Cleaning the Greenwood w/pics.

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DKerley

New Member
Hearth Supporter
Jan 27, 2008
75
Yukon, Canada
I started the spring cleaning of the Greenwood today. Dismantled, moved and opened her up. For those Greenwood owners that are interested, I will post some pictures and give a short description once I finish the cleaning.
 
Doug,
I take it the temp has got back above 0ºF in your part of the woods. I look forward to the picts and story.
Good Luck
 
Doug -

Can you please include a play by play of exactly how one dismantles the GW? Looking at mine, there are many soldered pipes and other plumbing components that would keep me from taking off the back of the boiler to clean the back pipes. Please advise.

Pete
 
Hi Pete,

Looking at your installation photo in another thread, it looks as if your unit is not easily moveable. I was able to disconnect the plumbing and chimney at the back of my unit and then lift the GW with a pallet jack moving it forward and out of the way. I did have to cut one of my small copper pipes leading to a dump zone that did not have a union, otherwise, I disconnected the plumbing at the union leading to the flat plate HX and at the base of the Greenwood circulation pump. Most of the electrics had to come off as well. When I put it back together, I will see if I can install unions on the GW on the main heat exchanger. Once I finish up the cleaning, I will write up a detailed description of how I did mine with pics.
 
How did you make out? I started to notice loss of efficiency after 3 months of use. I took the top and side off today. I found a tremendous amount of fly ash and the skin has a bit of rust on it. I am going to call the manufacturer tomorrow. There is no way you can run these units with out access to the Hx. IMO the hex should be cleaned every month or so. I don't want to make an access because to me that must void warranty. I will let you know if the manufacturer takes care of it...
 
Here is a quick step by step of the procedure that in used to clean the heat exchanger on my Greenwood 200. Please note that the accumulation of fly ash and creosote only happened on the heat exchanger. This is believed to be the result of low water return temperatures to the exchanger. I am having my system modified to prevent the cool water from entering the exchanger, thus hopefully, preventing the same next season. In addition to the previously mentioned modification, I am adding two unions at the connections to the heat exchanger so that I can quick disconnect the plumbing if required to access the back of the unit for future cleaning.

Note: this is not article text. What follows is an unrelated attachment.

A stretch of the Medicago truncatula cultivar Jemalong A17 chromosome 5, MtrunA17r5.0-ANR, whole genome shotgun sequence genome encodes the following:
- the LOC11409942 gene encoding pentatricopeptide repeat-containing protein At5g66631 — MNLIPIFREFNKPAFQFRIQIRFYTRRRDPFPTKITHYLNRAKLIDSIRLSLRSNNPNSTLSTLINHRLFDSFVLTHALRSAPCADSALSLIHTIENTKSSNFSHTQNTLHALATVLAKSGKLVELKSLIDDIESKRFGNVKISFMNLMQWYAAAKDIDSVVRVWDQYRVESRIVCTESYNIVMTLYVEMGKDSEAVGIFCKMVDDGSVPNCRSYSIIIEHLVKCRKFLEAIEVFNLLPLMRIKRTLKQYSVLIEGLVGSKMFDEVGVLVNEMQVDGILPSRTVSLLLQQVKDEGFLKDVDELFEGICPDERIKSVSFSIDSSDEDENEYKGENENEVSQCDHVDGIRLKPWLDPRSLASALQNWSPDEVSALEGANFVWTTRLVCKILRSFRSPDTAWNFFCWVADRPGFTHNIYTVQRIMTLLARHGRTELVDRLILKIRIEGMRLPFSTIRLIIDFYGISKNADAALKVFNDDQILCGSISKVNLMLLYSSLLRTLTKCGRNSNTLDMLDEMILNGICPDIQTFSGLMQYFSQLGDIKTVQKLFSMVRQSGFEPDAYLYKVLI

Step 1. Disconnect all of the plumbing to be able to remove both the top panel and rear panel on the unit. I disconnected at the circulation pump and at the heat exchanger as both had unions for easy removal. I then used a pallet jack to move the unit into a clear area.
Cleaning the Greenwood w/pics.


Step 2. Remove all screws and eye bolts and lift off top. Note - The top may be difficult to lift if the insulation has stuck to the heat exchanger tubes as a result of creosote and/or condensation. Go slowly and try not to damage the insulation.
Cleaning the Greenwood w/pics.


Step 3. Remove bottom panel on rear of unit. Pull straight back off the bolts and the air intake tubes will be free of the refractory.
Cleaning the Greenwood w/pics.


Step 4. Remove upper rear panel. Note - there is a 12" deep piece of insulation that lays on the bend of the heat exchanger that is attached to the top of the rear panel. Be careful to free the insulation from the heat exchanger tubes if sticking prior to removal of the rear panel to prevent damaging the insulation.
Cleaning the Greenwood w/pics.


Step 5. Start scraping off the heat exchanger tubes with, ideally, the cleaning tool being produced by greenwood. It works well in combination with a stiiff narrow paint scraper. Plan on a few hours of scraping depending on how bad your unit is. Mine took about 5 hours of scraping.
Cleaning the Greenwood w/pics.


Step 6. Put it all back together and modify your system so that the heat exchanger is protected from cold water return. Be sure to put back the insulation exactly as it was when you took it apart. Pictures help.

I am hoping that the pics went in the correct position after each step. This is my first time attempting the embedding of pictures.
 

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Hi Sparke,

I just posted a brief description on a new thread called "Cleaning the Greenwood w/pics.
 
Doug, I merged the threads.

How dry was the fuel burned this season? Is this a typical year's accumulation?
 
Oh boy, more hidden problems lurking in back of our boilers . Great documentation. Anthony
 
Hi Be Green,